To my surprise, the New Zealand Police places restrictions on the recruitment of people who are being treated with antidepressants.
The official language in the policy reads like it was penned in 1980 - recruits with mental health issues are required to be "symptom-free" and off medication for at least two years before joining the police.
When he was asked to comment, Stuart Nash stuffed up. The Labour MP immediately ran an ignorant line, claiming police should be able to fill their numbers with people who don't suffer mental health problems.
Never mind the discriminatory factor, the weak statistical link between mental health and violence, and the fact that instigating such a policy is likely to deter potential recruits from seeking mental health assistance.
Unsurprisingly, Nash was immediately slammed. But then he made a sagacious decision.
Almost as quickly as he'd run his mouth, Stuart Nash beat an almighty retreat.
He didn't double down. He didn't try to twist his words or justify his comments. Instead, he noted his mistake and immediately apologised. He put up a link to the news article with his original comments and tweeted a follow-up statement.
"Just want to say that I got this wrong. Should have consulted the experts first. My sincere apologies." And whaddaya know? The story as good as disappeared.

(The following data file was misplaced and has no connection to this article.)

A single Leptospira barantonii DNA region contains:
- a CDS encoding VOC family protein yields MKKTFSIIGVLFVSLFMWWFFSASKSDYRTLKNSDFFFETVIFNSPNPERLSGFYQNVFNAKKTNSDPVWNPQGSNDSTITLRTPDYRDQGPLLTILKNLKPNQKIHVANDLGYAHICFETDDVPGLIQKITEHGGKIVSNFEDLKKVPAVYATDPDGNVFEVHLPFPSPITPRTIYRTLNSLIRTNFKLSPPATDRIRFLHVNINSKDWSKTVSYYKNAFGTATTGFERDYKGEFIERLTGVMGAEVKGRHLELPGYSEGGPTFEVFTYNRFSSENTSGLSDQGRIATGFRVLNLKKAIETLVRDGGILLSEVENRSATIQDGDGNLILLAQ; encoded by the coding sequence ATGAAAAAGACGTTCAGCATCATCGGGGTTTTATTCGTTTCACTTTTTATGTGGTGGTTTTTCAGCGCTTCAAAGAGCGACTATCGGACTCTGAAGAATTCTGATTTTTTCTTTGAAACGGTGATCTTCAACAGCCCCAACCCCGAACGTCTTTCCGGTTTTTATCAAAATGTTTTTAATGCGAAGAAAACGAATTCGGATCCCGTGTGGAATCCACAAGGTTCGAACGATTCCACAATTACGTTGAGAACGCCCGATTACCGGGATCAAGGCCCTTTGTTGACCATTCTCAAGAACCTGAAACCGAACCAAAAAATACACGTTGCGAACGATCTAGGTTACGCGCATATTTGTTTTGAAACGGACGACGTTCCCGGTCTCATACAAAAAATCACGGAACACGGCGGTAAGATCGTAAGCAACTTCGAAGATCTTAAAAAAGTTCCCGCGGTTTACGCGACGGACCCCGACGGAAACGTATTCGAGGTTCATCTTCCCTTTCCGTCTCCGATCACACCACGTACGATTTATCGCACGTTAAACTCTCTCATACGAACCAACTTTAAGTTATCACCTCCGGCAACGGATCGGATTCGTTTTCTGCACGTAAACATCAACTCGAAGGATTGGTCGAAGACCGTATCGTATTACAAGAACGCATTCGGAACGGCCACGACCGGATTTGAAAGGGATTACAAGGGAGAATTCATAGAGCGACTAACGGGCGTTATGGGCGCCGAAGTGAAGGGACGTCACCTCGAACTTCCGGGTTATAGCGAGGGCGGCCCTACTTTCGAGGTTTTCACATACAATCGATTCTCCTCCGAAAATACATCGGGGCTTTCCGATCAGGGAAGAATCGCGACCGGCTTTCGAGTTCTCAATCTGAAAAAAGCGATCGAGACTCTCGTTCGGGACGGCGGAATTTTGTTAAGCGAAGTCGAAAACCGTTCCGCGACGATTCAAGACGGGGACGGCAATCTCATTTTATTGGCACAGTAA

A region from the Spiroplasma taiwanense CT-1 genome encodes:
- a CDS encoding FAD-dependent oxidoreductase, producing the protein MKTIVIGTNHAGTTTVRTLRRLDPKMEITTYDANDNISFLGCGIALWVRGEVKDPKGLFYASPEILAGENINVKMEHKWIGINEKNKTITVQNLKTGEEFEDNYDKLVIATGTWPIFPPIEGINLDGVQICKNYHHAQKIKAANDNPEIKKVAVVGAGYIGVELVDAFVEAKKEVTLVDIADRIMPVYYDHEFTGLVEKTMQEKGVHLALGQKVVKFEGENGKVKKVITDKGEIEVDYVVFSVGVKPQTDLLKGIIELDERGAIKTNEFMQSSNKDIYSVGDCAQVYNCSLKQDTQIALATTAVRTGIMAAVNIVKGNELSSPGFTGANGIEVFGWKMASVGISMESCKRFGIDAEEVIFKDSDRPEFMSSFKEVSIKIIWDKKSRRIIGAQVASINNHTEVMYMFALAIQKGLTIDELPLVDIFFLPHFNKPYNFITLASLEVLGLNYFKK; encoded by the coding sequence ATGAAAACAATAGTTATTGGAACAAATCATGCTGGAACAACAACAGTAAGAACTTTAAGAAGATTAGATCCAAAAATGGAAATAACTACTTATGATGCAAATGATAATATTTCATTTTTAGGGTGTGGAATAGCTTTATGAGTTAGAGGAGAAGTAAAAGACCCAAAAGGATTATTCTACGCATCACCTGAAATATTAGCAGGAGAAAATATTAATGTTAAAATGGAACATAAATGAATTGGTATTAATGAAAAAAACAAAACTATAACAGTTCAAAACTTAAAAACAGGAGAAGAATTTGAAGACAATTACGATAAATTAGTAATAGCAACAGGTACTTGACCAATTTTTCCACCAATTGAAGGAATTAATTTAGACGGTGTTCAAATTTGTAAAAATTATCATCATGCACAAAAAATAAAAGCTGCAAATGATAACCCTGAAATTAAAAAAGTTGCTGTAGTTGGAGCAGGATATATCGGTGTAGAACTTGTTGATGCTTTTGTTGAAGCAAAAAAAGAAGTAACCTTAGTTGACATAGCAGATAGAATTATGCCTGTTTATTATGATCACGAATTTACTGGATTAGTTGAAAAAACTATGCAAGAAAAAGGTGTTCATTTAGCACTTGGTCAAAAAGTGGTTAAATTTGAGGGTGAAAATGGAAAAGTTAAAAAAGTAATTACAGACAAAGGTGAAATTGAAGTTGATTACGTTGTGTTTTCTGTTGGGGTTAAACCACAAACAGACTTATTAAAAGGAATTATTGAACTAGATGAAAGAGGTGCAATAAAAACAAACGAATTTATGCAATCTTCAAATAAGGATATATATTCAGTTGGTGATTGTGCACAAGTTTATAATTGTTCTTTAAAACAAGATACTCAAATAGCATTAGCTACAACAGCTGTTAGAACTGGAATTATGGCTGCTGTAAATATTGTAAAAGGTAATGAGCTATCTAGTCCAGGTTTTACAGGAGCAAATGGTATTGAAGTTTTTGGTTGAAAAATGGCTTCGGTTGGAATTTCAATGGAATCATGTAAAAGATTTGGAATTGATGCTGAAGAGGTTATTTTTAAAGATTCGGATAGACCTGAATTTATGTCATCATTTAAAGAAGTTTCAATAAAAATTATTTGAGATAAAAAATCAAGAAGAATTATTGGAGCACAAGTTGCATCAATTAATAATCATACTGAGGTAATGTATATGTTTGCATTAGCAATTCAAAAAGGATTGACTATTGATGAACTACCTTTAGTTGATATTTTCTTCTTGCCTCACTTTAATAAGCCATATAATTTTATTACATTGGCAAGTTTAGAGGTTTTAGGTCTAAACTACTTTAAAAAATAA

The cynics among us can debate the authenticity of Nash's remorse. But it's curious to note its effectiveness compared with that of a few other newsmakers.
I'm constantly confused why so many politicians and corporates find it so hard to say sorry.
Apologising should never be considered a sign of weakness or intimidation. In practice, it's a sign of decency. All people and companies make mistakes and every one of us knows it - apologising is an acknowledgement of humanness.
Nash's boss would do well to note the effectiveness of his MP's quick mea culpa.
If Andrew Little had come out in the Hagaman saga and immediately apologised, he might have saved himself the stress of a $2.3 million lawsuit.
And he need only have considered recent Labour Party history for an education in digging oneself out of the proverbial: Shane Jones' surviving a taxpayer-funded-pornography scandal still sets the standard for escaping the quicksand of public opinion.
Funnily enough, all the money and PR advisers on Earth won't necessarily buy you this wisdom.
If United Airlines' CEO had immediately apologised instead of defending the assault of his airline's passenger, he might have saved his company from headlines around the world. Ask that man if he thinks all publicity is good publicity.
Quick and full apologies can be so rare and unexpected that a decent public apology can do more than just reverse an error's damage.
Stuart Nash was criticised for his comments at first, but then praised for falling on his sword. People reacted on Twitter with terms like "refreshing".
It seems highly possible Stuart Nash will end his week with a net positive result.
United Airlines, meanwhile, wiped a billion dollars in value.
Jack Tame is on NewstalkZB Saturday, 9am-noon